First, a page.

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Heartbeat: Is there any effective therapy for heart failure with preserved ejection fraction?

2018-02-12T01:00:46-08:00

Heart failure with preserved ejection fraction (HFpEF) increasingly is recognised as a cause of disabling symptoms, yet we have little data to support medical therapy for this condition. In order to objectively assess the published data on drug therapy for HFpEF, Zheng and colleagues1 performed a systematic review and meta-analysis of 25 randomised controlled trials with a total of over 18 000 patients. This analysis showed that beta-blocker therapy was associated with lower all-cause mortality compared with placebo (RR: 0.78, 95% CI 0.65 to 0.94, P=0.008). Other studied therapies, including ACE inhibitors, aldosterone receptor blockers, and mineralocorticoid receptor antagonists were not associated with lower all-cause or cardiovascular mortality (figure 1).

Figure 1

Pooled and individual estimates of relative risk (RR) and 95% CI of the primary outcome all-cause mortality for different therapies. Data are shown stratified by individual drug classes (beta-blockers, ACE inhibitors, angiotensin receptor blockers, mineralocorticoid receptor...




Coronary artery variants and bicuspid aortic valve disease: gaining insight into genetic underpinnings

2018-02-12T01:00:46-08:00

Introduction

Although bicuspid aortic valve (BAV) is the most common congenital heart disease (CHD), data are limited regarding associated coronary artery variants and how they may impact clinical outcomes, and importantly how this association may inform our understanding of the genetics of aortic root and coronary embryogenesis. An increased incidence in separate left coronary ostia, left dominant systems and high take-off coronary arteries among patients with BAV has been identified particularly among type IB BAVs (without raphe).1 However, among patients with BAV and associated CHD, pathological characteristics of coronary ostia including high take-off variants arising above the sinotubular junction have not previously been described. In this edition of Heart, Koenraddt et al report novel findings of 84 postmortem heart specimens with BAV and associated CHD and observed that high take-off coronaries were common, noted in 45% of hypoplastic left ventricle specimens and 62% of specimens with...




Pharmacological strategies in heart failure with preserved ejection fraction: time for an individualised treatment strategy?

2018-02-12T01:00:46-08:00

Heart failure (with preserved ejection fraction (HFpEF) is a major global health issue. Indeed, with the ageing of the population, its prevalence is growing, affecting between 1.1% and 5.5% of the global population, and accounting for 50% of HF cases.

HFpEF: a difficult diagnosis

HFpEF is a complex clinical syndrome with a large variety of phenotypes. Its definition is not simple, with no gold standard, making the diagnosis sometimes challenging for the clinician, and explaining therefore the heterogeneity of patients included in the different studies. HFpEF is characterised by symptoms and signs of HF associated with a normal or nearly normal left ventricular ejection fraction. The definition of ‘preserved’ ejection fraction (EF) in previous clinical trials was not homogeneous, with cut-off values varying from 40% to 50%. The latest European Society of Cardiology (ESC) guidelines have chosen a cut-off value of ≥50% and have created a new category called...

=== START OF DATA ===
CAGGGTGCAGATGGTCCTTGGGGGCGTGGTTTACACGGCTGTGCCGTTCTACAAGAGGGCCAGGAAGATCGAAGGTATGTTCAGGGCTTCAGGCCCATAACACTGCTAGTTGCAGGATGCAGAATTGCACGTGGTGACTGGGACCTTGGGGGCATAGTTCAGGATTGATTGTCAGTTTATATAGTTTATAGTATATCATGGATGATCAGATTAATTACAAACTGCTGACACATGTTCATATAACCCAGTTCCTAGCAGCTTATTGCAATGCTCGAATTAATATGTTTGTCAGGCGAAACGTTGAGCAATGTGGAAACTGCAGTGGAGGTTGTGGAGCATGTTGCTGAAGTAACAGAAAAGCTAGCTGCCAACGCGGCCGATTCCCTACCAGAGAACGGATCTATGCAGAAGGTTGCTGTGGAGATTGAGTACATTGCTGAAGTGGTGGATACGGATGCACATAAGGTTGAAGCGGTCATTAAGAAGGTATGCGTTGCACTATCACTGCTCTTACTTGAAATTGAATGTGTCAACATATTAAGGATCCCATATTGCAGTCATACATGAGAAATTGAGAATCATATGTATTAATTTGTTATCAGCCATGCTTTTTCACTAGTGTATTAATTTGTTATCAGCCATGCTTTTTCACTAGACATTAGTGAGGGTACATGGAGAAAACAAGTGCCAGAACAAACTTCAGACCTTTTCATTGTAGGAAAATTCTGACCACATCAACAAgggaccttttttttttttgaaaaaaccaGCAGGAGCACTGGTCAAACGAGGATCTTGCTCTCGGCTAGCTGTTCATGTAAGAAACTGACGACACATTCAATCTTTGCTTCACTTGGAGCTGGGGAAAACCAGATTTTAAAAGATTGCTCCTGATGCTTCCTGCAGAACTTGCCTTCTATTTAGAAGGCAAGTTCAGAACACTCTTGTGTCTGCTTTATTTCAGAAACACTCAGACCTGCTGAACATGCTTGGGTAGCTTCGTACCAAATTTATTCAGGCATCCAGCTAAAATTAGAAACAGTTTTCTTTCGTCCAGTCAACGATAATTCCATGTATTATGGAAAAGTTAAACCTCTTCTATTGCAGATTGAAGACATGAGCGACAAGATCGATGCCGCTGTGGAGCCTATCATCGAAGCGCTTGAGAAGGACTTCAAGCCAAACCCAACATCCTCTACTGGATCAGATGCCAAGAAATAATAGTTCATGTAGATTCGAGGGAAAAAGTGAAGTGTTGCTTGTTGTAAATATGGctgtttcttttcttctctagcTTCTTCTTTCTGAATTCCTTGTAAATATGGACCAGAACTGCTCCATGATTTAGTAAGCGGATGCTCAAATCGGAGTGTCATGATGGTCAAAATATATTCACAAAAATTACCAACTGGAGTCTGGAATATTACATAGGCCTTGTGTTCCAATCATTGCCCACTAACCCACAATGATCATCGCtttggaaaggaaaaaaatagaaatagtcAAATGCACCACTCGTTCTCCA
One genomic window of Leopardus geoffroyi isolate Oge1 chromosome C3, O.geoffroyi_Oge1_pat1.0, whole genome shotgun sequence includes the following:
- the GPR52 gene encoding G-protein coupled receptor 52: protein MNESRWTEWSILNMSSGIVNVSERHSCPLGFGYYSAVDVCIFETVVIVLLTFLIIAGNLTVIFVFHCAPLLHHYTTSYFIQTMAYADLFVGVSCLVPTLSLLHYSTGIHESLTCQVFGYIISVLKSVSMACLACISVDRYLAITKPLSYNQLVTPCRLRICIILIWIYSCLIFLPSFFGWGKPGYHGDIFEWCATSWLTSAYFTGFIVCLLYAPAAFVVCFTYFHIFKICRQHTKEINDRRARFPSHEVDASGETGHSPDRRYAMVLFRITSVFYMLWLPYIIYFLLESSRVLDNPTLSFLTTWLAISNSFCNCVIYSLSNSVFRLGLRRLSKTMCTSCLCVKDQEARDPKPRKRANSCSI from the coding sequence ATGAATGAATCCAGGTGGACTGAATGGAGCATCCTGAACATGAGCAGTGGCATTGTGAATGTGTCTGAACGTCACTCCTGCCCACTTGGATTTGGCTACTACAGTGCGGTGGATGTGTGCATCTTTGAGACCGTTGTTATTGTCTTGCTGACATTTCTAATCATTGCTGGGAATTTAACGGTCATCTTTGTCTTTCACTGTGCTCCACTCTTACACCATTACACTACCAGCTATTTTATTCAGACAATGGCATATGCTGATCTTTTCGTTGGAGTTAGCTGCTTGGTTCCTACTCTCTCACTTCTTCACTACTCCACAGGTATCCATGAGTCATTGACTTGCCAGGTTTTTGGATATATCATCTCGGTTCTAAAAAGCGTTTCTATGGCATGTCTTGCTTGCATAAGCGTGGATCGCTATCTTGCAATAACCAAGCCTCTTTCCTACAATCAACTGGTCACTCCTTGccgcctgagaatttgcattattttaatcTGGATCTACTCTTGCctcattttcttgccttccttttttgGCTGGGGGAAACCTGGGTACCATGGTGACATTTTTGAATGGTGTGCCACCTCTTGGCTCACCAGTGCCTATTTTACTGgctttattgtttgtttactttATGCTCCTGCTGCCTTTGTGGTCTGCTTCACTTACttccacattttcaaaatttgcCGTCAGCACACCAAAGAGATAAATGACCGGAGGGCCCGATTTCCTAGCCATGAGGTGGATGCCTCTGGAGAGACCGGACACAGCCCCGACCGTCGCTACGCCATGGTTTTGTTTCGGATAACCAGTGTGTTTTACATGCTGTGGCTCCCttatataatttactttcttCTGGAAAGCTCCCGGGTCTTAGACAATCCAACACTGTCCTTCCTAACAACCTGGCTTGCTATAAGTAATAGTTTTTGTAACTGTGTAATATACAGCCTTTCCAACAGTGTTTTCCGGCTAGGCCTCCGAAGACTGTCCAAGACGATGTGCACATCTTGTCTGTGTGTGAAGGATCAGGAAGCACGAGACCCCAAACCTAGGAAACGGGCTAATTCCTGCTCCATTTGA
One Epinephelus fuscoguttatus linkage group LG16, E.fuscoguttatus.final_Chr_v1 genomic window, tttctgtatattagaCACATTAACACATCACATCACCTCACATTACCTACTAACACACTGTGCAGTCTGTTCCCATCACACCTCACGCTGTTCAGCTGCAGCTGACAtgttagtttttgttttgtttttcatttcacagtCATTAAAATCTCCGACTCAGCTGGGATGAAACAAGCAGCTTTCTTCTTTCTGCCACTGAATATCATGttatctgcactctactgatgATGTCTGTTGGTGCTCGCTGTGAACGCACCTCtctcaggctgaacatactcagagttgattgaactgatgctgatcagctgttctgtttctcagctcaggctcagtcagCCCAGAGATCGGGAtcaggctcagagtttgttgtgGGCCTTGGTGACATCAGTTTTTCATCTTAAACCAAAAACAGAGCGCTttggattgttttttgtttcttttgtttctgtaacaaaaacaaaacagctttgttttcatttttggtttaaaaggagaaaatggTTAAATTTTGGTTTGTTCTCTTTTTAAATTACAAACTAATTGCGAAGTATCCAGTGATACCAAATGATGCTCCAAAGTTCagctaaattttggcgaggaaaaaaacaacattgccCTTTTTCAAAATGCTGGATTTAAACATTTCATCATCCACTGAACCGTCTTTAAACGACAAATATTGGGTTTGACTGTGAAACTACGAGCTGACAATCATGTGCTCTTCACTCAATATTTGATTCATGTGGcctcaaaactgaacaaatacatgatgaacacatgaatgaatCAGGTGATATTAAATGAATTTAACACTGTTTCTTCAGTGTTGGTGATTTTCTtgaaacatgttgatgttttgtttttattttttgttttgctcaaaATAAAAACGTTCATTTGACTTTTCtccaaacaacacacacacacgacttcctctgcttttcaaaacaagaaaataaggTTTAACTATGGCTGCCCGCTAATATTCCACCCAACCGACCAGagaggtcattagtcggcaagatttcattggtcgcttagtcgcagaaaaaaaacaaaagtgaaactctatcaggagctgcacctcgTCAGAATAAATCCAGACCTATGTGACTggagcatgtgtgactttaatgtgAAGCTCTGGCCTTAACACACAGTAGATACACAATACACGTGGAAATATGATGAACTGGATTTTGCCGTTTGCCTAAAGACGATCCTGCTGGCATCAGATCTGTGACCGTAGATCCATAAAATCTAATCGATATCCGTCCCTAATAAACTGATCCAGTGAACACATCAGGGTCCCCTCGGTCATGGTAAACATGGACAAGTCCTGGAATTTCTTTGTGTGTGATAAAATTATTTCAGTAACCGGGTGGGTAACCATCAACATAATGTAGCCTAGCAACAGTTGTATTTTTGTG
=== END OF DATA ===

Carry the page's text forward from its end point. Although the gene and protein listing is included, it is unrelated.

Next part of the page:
Cochrane corner: interventions to improve adherence to lipid-lowering medication

2018-02-12T01:00:46-08:00

Background

High cholesterol is an important risk factor contributing to the global burden of disease. A WHO report estimated that it accounts for more than one-third of all deaths worldwide, and causes 18% of cerebrovascular disease (CVD) and 56% of ischaemic heart disease.1

The evidence that lipid-lowering drugs can reduce both lipid levels and the risk of heart attacks and strokes is well established. Lipid-lowering medications include statins, fibrates, niacin and bile acid resins. The effectiveness of statins is supported by large randomised trials and meta-analyses2 3 showing that the absolute reduction in LDL-cholesterol is linearly related to a reduction in the incidence of coronary and major vascular events.2 Statins are recommended as first-line therapy, whereas fibrates, niacin and bile acid resins are generally second-line therapy, alone or in combination with statins.4 5

Despite this evidence...




The ageing heart: the systemic and coronary circulation

2018-02-12T01:00:46-08:00

Most cardiovascular disease (CVD) occurs in patients over the age of 60. However, most evidence-based current cardiovascular guidelines lack evidence in an older population, due to the under-representation of older patients in randomised trials. Blood pressure rises with age due to increasing arterial stiffness, and stricter control results in improved outcomes. Myocardial ischaemia is also more common with increasing age, due to a combination of coronary artery disease and myocardial changes. However, despite higher rates of adverse outcomes, older patients are offered guideline-based therapy less frequently. Frailty is an independent predictor of mortality in adults over the age of 60, yet remains poorly assessed; slow gait speed is a key marker for the development of frailty and for adverse outcomes following intervention. Few trials have assessed frailty independent of age; however, there is evidence that non-frail older patients derive significant benefit from therapy, highlighting the urgent need to include frailty as a measure in clinical trials of treatment in CVD.